Since your friend has asked you to help support a swindler, it is your place to speak up. You must tell your friend that you know she would do anything to save her mother's life, but that sending her to this fraudulent clinic will only divert her mother from getting proper care. Tell her you have looked at the clinic's Web site and you know that the claims are bogus, and all this doctor is selling is false hope to desperate people—which is a special kind of despicable. Tell her you would hate to see their money or, more important, her mother's precious time go to this quack. Your friend may be angry at you for saying things she'd rather not know. But since you are a good friend, you should be willing to risk that. You might also want to alert the state's medical board to this clinic's wondrous claims.
I'm 26, and for three wonderful months I have been dating a woman five years older than me. When we first met, neither of us realized the age difference. We share common values, and she gets along well with my friends and brother. The trouble is my parents. They find her "charming and lovely" but are appalled by our age difference. My mother has termed our relationship "weird" and "odd," which hurts me. They point out that I have not had many serious relationships. I love her and want to see how our relationship fares. It seems to me that this requires a long time, perhaps years. But my parents claim that I must decide within three months whether to marry her or not, since it would be cruel to waste her time on an ultimately futile relationship. Are my parents being reasonable here? Do I have an obligation to decide quickly whether I want to marry this lady? And, should I decide not to pursue this relationship, is there any way I could end it without hurting her?
—Not Quite Benjamin Braddock
You're right. You're no Benjamin Braddock, because Mrs. Robinson was a generation older. Five years is an insignificant age difference—your parents would hardly be appalled if you were 31 and your girlfriend 26. What is significant is that while you're an adult, you're feeling like a teenager who still needs his parents' approval for his romantic choices. Actually, most teenagers are less deferential on this topic than you are. You've only just gotten to know this woman, so I can't understand why your parents are insisting on a fast-track marriage decision, unless they know that pressuring you this way will lead you to break up with her. I'll concede your parents one thing—if this woman is interested in having children, it is unfair to expect her to just keep dating for years on end. However, where you are in your lives, and what you want out of them, is something for you two to discuss if you continue to feel serious about each other. Your parents' job was to raise someone who could make his own good choices. If they've done that, you now need to tell them to back off.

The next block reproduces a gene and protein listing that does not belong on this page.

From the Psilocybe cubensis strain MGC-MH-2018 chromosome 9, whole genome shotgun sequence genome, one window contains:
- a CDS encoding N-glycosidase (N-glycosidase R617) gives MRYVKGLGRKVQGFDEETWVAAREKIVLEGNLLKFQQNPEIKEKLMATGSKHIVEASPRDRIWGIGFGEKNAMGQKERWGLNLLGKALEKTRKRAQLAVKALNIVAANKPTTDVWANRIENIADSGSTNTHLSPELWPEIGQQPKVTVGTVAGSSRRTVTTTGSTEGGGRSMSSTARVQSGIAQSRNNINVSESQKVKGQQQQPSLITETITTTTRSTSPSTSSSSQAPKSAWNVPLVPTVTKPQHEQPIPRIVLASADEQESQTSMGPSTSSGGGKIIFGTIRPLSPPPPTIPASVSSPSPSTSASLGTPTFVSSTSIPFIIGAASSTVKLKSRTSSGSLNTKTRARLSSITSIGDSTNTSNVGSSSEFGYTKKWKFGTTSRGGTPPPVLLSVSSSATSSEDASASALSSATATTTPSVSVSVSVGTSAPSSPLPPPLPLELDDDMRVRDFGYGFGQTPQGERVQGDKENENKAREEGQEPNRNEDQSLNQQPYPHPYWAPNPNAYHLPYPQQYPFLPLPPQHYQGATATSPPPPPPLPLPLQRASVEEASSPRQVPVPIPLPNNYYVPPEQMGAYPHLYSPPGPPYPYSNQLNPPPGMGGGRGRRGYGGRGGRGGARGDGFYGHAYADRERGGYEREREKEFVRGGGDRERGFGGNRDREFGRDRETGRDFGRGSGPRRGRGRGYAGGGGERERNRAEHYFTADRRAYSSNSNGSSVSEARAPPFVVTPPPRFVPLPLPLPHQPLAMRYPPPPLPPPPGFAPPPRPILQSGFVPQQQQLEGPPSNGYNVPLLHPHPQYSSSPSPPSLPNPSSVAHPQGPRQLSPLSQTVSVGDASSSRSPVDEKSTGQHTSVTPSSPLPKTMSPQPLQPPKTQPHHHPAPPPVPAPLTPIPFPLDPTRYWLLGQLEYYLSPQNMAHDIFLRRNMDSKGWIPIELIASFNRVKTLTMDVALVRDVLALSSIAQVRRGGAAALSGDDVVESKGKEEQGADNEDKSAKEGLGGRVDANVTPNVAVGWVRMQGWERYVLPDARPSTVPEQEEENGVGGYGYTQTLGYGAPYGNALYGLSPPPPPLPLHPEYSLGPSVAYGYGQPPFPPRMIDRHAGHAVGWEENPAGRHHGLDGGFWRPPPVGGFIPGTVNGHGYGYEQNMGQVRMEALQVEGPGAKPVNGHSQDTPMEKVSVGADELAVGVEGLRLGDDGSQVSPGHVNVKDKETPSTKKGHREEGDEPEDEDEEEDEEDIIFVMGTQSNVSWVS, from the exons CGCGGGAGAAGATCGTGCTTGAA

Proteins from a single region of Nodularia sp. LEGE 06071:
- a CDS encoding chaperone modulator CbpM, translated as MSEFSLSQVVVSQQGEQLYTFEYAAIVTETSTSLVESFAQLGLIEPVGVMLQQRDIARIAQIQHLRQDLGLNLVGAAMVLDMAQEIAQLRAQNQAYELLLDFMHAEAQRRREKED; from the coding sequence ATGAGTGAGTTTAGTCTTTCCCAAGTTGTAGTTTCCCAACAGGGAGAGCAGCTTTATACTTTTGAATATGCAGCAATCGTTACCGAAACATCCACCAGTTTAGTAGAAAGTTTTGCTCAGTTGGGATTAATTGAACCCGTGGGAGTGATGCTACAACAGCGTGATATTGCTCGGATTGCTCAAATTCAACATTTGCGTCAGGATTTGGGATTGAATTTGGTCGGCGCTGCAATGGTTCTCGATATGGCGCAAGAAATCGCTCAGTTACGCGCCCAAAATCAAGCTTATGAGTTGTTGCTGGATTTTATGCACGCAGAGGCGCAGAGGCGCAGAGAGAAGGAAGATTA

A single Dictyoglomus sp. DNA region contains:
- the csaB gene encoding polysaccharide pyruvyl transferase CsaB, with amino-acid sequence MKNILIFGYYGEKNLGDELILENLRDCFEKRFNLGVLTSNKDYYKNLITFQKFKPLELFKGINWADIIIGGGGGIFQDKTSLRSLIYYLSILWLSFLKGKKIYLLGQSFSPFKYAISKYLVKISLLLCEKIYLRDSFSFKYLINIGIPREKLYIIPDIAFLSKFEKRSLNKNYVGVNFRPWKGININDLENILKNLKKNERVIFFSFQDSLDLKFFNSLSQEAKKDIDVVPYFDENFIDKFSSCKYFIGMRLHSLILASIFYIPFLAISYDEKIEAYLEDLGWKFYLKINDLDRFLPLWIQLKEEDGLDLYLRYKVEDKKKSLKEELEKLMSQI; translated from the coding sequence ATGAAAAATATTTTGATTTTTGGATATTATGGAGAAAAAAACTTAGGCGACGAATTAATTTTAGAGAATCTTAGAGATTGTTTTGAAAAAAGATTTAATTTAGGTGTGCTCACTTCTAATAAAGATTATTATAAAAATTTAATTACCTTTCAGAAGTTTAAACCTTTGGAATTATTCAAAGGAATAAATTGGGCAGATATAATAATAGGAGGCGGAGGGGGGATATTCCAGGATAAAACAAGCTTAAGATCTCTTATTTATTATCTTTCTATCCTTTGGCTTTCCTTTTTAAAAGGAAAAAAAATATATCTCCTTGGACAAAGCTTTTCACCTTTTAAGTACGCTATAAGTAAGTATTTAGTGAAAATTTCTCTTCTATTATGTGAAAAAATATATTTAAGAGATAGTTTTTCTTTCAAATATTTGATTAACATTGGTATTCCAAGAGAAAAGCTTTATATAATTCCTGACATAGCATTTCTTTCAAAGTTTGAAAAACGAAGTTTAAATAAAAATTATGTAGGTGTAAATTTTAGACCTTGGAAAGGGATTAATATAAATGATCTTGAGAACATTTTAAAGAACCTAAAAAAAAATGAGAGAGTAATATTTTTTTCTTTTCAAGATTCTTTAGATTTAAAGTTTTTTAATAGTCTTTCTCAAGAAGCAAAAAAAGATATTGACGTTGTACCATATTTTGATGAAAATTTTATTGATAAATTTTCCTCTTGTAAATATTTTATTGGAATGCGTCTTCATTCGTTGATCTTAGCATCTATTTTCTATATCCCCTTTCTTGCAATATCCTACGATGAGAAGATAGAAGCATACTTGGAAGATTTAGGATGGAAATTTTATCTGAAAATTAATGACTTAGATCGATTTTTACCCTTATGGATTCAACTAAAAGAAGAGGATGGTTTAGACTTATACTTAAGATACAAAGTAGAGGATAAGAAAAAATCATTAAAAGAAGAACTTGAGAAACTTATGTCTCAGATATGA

A co-worker invited me to her wedding. Due to traveling for work that weekend, I responded that I could not attend and sent a gift. Now, I will be returning home a day early. I really don't want to go to the wedding. I travel constantly, and I just want to see my partner and some friends during my time off. The wedding is an overnight commitment. I am not especially good friends with this woman, but she found out I am returning early and is very hurt that I haven't said I'm coming. Am I being a terrible person to prefer some rare time at home over more travel to a wedding? Can I be honest with her about my reason, or should I just stop being selfish and go?
—Feeling Guilty but Torn
Dear Feeling Guilty,
So not only are brides telling guests what color clothing they can wear or expecting them to use up all their vacation time for destination weddings in Fiji, now even people who have declined to be guests are having their whereabouts tracked by bridal GPS. You've already said you aren't going! You politely sent your regrets and a gift. When you decline an invitation, that's the final word; it is not an opening gambit for the hostess to deem whether she finds your absence acceptable. You're not even obligated to give a reason for declining—so don't. Stop feeling guilty and enjoy your weekend off. If the bride makes any weepy, whiny remarks to you at work, say you're sorry you can't join her, but you're sure she's going to have a wonderful day.